Some of these questions seem to have more obvious answers then others. But all of these questions are based on Biblical accounts. Which accounts should bring us to our conclusions about gender roles (as Rachel Held Evans points out, we ALL pick and choose when it comes to the Bible. It’s not about whether we pick or choose. It’s about what we pick and choose)?

I’m sure God does define gender. But I think the diverse accounts in the Bible make it clear that gender does not place a person in one of two boxes.

“People are too complex to generalize,” said one friend of mine. I couldn’t agree more.

Humans aren’t commodities.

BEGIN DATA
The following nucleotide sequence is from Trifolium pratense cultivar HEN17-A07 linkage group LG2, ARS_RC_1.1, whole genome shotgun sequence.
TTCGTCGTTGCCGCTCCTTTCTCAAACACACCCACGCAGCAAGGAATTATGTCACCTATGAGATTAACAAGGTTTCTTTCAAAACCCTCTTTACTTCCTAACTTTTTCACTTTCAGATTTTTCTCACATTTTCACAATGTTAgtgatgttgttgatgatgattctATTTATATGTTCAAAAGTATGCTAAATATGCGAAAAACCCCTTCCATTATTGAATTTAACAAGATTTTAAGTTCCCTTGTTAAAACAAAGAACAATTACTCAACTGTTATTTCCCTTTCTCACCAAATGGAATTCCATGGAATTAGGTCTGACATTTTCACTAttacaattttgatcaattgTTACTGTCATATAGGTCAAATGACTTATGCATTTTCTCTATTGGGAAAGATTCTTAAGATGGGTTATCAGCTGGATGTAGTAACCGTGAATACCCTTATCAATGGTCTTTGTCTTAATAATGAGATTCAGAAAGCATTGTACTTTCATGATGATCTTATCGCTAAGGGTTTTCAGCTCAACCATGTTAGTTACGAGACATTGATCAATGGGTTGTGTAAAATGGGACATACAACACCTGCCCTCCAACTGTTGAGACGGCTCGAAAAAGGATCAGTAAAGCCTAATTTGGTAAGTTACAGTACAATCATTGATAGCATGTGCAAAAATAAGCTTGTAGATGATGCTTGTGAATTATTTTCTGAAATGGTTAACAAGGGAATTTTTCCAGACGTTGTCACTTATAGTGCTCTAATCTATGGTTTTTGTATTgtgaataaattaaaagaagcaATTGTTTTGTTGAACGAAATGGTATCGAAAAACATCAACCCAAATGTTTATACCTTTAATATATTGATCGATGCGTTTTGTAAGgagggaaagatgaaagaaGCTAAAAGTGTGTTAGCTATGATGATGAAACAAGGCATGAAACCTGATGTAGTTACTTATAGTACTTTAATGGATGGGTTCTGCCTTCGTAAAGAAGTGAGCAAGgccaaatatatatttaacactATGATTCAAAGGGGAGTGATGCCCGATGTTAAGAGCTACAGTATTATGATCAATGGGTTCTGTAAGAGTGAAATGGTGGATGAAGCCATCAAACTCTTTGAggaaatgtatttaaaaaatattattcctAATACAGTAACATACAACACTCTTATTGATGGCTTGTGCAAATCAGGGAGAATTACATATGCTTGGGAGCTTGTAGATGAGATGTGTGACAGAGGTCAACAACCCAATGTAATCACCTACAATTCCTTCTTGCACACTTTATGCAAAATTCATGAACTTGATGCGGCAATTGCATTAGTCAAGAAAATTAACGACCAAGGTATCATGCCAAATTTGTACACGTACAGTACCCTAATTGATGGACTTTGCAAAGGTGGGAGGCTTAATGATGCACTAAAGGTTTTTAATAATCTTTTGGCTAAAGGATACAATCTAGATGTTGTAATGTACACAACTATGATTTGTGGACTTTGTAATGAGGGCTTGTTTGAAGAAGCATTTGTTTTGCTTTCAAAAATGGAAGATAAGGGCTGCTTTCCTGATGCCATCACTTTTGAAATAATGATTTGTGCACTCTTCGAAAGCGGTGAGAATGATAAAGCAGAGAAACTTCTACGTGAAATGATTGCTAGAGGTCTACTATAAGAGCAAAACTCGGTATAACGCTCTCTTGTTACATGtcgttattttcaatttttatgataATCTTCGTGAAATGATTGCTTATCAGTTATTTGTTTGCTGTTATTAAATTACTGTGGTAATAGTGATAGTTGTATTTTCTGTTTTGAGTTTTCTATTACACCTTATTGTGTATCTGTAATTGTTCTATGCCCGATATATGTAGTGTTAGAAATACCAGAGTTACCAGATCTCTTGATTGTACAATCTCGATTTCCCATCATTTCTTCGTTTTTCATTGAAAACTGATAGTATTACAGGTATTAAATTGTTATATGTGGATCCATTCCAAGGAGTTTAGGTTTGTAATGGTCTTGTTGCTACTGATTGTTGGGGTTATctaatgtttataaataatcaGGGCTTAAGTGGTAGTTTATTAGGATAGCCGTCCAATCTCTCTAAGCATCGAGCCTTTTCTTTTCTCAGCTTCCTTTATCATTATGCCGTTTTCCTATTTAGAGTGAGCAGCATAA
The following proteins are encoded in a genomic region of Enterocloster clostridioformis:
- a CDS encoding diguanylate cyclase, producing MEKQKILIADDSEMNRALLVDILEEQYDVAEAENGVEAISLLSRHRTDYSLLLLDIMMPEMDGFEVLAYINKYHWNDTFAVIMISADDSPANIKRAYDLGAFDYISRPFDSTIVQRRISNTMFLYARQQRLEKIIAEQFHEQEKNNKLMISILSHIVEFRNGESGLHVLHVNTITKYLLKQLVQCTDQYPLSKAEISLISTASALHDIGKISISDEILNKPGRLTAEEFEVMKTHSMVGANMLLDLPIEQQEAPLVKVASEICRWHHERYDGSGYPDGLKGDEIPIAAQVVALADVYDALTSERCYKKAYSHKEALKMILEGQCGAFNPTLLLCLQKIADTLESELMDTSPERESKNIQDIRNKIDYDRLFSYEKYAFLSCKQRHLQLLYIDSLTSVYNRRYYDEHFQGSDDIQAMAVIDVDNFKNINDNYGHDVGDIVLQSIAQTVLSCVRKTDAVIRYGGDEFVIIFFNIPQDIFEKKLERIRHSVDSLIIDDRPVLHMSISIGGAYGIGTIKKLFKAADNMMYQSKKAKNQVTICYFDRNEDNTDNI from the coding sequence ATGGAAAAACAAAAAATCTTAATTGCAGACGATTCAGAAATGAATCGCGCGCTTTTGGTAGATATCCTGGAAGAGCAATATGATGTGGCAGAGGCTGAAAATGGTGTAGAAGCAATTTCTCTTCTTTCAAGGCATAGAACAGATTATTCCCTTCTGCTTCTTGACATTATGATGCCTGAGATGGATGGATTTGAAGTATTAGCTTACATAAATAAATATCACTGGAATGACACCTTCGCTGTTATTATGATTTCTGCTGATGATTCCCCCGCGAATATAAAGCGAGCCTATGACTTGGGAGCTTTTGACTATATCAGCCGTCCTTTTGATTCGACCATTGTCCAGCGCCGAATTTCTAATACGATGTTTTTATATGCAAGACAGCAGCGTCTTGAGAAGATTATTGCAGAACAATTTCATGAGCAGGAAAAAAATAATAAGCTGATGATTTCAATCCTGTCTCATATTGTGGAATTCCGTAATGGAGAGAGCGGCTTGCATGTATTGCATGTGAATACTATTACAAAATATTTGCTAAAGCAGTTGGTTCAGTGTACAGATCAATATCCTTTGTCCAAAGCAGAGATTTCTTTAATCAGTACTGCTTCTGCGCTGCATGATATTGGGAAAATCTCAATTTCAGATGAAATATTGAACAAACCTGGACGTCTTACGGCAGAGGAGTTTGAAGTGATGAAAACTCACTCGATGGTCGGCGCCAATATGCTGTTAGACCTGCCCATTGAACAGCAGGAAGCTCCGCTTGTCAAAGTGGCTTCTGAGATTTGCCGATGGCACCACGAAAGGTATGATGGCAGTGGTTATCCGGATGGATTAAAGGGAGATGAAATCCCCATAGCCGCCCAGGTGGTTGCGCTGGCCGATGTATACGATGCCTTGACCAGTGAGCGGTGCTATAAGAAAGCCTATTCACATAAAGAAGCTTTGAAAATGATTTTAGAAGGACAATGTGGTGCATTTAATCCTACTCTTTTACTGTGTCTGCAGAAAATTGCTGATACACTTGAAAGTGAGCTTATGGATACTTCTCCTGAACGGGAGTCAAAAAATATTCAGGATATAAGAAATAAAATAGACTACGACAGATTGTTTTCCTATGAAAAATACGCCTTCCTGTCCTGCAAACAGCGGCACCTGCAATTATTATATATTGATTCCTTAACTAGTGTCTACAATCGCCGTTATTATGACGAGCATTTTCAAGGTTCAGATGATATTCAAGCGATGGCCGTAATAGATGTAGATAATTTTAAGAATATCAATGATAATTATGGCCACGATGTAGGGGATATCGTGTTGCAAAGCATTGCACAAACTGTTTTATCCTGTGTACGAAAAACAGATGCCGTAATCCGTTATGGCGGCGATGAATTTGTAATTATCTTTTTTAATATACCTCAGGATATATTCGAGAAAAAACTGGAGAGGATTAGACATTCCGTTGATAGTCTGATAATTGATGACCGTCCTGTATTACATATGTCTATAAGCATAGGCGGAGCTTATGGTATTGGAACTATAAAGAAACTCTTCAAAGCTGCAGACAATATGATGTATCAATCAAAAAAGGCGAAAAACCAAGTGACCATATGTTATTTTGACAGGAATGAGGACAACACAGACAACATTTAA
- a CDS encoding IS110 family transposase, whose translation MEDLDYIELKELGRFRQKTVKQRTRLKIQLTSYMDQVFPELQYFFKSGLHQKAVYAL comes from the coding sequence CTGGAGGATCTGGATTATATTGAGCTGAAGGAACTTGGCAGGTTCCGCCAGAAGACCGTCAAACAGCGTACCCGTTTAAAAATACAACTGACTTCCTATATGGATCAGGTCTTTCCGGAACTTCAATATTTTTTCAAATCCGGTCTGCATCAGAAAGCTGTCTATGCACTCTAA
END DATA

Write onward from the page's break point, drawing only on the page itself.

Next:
There isn’t a man factory and a woman factory in heaven. We don’t come off of one of two assembly lines. We were created, not manufactured.

NOT how the female brain works.

I am a woman. But that doesn’t put me in a box with all the other women in the world. My womanhood doesn’t require me to have specific character traits, abilities, or desires.

I am happy to accept my femaleness as part of my identity. But I will not let my femaleness detract from the other details that God has painted me with.

I am a work of art. And God is no minimalist. My femaleness is just one brush stroke of who I am.

What about you, readers? Do you ever feel like a single aspect of the work of art that is you gets more attention than it deserves? Perhaps you share my frustration with gender roles. Perhaps a physical or mental “handicap” prevents people from seeing the other details that God has given you. Perhaps people attempt to limit you based on your race, social status, or orientation. I’d love to hear your stories and thoughts!


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Things I have (un)learned since high school: